Synopsis of #Prettyboy Must Die
When Peter Smith’s classmate snaps a picture of him during a late night run at the track, Peter thinks he might be in trouble. When she posts that photo–along with the caption, “See the Pretty Boy Run,”–Peter knows he’s in trouble. But when hostiles drop through the ceiling of his 6th period Chem Class, Peter’s pretty sure his trouble just became a national emergency.
Because he’s not really Peter Smith. He’s Jake Morrow, former foster-kid turned CIA operative. After a massive screw-up on his first mission, he’s on a pity assignment, a dozen hit lists and now, social media, apparently. As #Prettyboy, of all freaking things.
His cover’s blown, his school’s under siege, and if he screws up now, #Prettyboy will become #Deadboy faster than you can say, ‘fifteen minutes of fame.’ Trapped in a high school with rabid killers and rabid fans, he’ll need all his training and then some to save his job, his school and, oh yeah, his life.
Ableist words thrown around (crazy, psycho); School lockdown; Gun violence; Physical fighting/violence; Jokes about how much a minor character eats
#Prettyboy Must Die was the first pick I pulled out of my TBR Jar, which is a new (for me) thing that I’m doing over on Instagram. That’s probably the only reason why this title got bumped up so far on my tbr. The more I read reviews of this, the more I wanted to take it off my To Be Read list, and unfortunately, I wasn’t wrong to think that.
So, maybe I went into this story kind of skeptical about its quality, but I was aware of that! I gave it a real chance and read the whole thing despite wanting to DNF it. Truthfully, I can’t say it’s a horrible book—it’s not! It just wasn’t for me.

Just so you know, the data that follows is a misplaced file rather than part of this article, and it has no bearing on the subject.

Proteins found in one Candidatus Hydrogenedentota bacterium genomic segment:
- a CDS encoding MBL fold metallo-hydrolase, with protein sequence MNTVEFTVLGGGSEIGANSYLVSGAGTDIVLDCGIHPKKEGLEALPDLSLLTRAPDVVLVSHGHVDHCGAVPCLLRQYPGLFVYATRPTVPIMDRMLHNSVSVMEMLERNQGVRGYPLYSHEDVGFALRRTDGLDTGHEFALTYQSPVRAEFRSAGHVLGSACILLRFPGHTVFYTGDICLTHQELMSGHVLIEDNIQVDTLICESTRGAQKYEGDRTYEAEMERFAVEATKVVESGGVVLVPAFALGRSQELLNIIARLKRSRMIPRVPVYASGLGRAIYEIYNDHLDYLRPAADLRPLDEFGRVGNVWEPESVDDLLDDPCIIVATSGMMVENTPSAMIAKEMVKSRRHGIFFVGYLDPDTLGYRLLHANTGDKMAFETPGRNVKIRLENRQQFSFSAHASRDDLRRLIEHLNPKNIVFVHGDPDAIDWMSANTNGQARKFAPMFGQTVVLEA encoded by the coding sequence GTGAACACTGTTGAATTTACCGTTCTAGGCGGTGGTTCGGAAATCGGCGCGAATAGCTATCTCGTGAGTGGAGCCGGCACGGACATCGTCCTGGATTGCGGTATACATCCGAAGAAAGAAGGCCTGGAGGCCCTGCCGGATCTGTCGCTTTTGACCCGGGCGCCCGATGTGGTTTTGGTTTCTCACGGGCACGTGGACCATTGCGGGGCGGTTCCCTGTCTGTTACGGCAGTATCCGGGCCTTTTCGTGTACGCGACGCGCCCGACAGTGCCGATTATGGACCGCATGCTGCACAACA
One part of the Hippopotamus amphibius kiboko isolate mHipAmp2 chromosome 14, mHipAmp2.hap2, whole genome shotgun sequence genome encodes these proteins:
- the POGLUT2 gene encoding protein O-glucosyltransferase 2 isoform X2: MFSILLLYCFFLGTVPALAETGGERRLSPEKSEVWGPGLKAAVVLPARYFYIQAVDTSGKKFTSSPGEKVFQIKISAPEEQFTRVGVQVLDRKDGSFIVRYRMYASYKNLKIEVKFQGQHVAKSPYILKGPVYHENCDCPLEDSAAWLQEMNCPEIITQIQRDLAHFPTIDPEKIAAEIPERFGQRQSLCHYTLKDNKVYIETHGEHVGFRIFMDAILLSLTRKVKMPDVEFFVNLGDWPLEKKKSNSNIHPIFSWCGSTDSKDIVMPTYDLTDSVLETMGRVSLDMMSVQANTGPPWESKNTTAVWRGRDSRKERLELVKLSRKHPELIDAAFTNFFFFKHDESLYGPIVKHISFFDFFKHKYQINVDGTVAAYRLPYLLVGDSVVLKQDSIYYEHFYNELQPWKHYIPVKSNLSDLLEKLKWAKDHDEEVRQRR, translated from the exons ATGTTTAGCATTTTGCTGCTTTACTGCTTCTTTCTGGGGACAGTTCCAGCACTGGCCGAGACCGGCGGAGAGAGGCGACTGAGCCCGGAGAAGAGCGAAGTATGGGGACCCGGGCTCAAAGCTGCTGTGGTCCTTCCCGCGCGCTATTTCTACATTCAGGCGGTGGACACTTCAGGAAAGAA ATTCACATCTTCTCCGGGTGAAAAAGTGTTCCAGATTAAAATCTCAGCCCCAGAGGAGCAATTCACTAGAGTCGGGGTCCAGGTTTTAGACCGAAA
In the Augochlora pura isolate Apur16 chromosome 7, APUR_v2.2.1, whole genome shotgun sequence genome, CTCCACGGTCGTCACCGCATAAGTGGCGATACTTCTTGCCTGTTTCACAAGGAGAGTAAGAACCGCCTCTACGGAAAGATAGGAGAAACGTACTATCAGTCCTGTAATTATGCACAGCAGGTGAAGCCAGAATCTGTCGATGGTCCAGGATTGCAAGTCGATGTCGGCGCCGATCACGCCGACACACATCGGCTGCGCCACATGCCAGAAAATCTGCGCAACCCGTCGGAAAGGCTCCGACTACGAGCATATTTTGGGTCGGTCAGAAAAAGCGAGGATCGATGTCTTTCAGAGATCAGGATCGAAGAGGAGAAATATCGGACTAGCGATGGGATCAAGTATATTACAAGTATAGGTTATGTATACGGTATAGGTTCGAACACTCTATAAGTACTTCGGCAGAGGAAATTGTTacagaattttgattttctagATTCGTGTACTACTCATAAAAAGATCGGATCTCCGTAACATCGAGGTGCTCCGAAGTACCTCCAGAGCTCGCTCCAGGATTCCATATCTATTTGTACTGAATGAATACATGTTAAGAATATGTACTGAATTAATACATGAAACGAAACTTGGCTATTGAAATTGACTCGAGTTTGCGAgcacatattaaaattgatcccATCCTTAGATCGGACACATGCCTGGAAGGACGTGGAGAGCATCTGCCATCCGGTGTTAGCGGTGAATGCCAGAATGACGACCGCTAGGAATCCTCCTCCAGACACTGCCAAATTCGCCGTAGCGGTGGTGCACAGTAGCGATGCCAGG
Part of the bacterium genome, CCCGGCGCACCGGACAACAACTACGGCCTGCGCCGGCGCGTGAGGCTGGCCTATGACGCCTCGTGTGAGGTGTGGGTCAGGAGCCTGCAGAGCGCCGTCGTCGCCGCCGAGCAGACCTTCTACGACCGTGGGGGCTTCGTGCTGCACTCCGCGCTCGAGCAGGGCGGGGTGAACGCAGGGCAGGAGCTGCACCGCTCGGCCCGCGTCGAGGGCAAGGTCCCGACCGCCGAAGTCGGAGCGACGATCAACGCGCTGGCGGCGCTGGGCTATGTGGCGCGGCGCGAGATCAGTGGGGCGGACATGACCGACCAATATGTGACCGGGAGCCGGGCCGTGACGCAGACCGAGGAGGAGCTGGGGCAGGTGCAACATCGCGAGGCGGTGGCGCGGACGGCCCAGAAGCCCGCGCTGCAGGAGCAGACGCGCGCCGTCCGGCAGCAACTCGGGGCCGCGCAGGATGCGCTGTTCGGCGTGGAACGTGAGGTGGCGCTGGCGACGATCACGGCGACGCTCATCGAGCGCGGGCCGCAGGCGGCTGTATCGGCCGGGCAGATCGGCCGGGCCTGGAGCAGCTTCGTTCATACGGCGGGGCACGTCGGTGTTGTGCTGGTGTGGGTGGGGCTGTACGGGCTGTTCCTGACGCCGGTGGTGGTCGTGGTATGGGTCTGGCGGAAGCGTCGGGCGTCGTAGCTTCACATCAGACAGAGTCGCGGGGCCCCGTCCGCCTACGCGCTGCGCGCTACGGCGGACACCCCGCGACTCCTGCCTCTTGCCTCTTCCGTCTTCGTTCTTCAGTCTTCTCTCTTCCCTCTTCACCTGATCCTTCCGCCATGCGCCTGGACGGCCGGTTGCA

I felt like the plot was cheesy in the way the Middle-Grade novels usually are. That normally would be fine! I like Middle-Grade books! But this is supposed to be a Young Adult novel, and it just doesn’t work like one. All of the characters are just too suspicious in clichéd ways. For example, the main character and everyone else whom we find out is working undercover talks with big fancy words that make people question them. Wouldn’t government-trained agents know how to blend in? They’re people, too. I found a lot of the dialog between teachers and students to be unrealistic. It’s the typical, “I am your teacher and this is how someone who has not been in formal education in years thinks that teachers talk,” meaning that it’s very stiff and pretentious, because all teachers hate kids and hate their jobs, right?
It does feel like a lot of thought went into the plot, though. There are quite a few layers to it, between Peter’s mission in Ukraine to his backstory before that; the whole reason he goes to Carlise to his relationships with everything there; his history as a hacker to the social outbreak.
Still, Peter isn’t very likable and he’s actually rather problematic. He spends the first couple chapters making fun of his only kind-of-friend Bunker’s body and the fact that he’s constantly eating. Making fun of someone’s eating habits is not funny. Binge eating disorder is a thing. Not to mention he underestimates every girl he comes across. Constantly. And he gets himself in trouble which serves him right. At the end none of this changes, either? So what’s the point? There’s most character growth in the people around him. Why make him the main character if he’s the static one?
Final thought: I’m giving #Prettyboy Must Die two stars because even though I really did not like it, I think others could enjoy it. It’s a fun story, but the juvenile plot and unbelievable details aren’t something I expected from a YA novel and took me out of the story too many times. Others could definitely enjoy this if they don’t go into it expecting to take the book too seriously.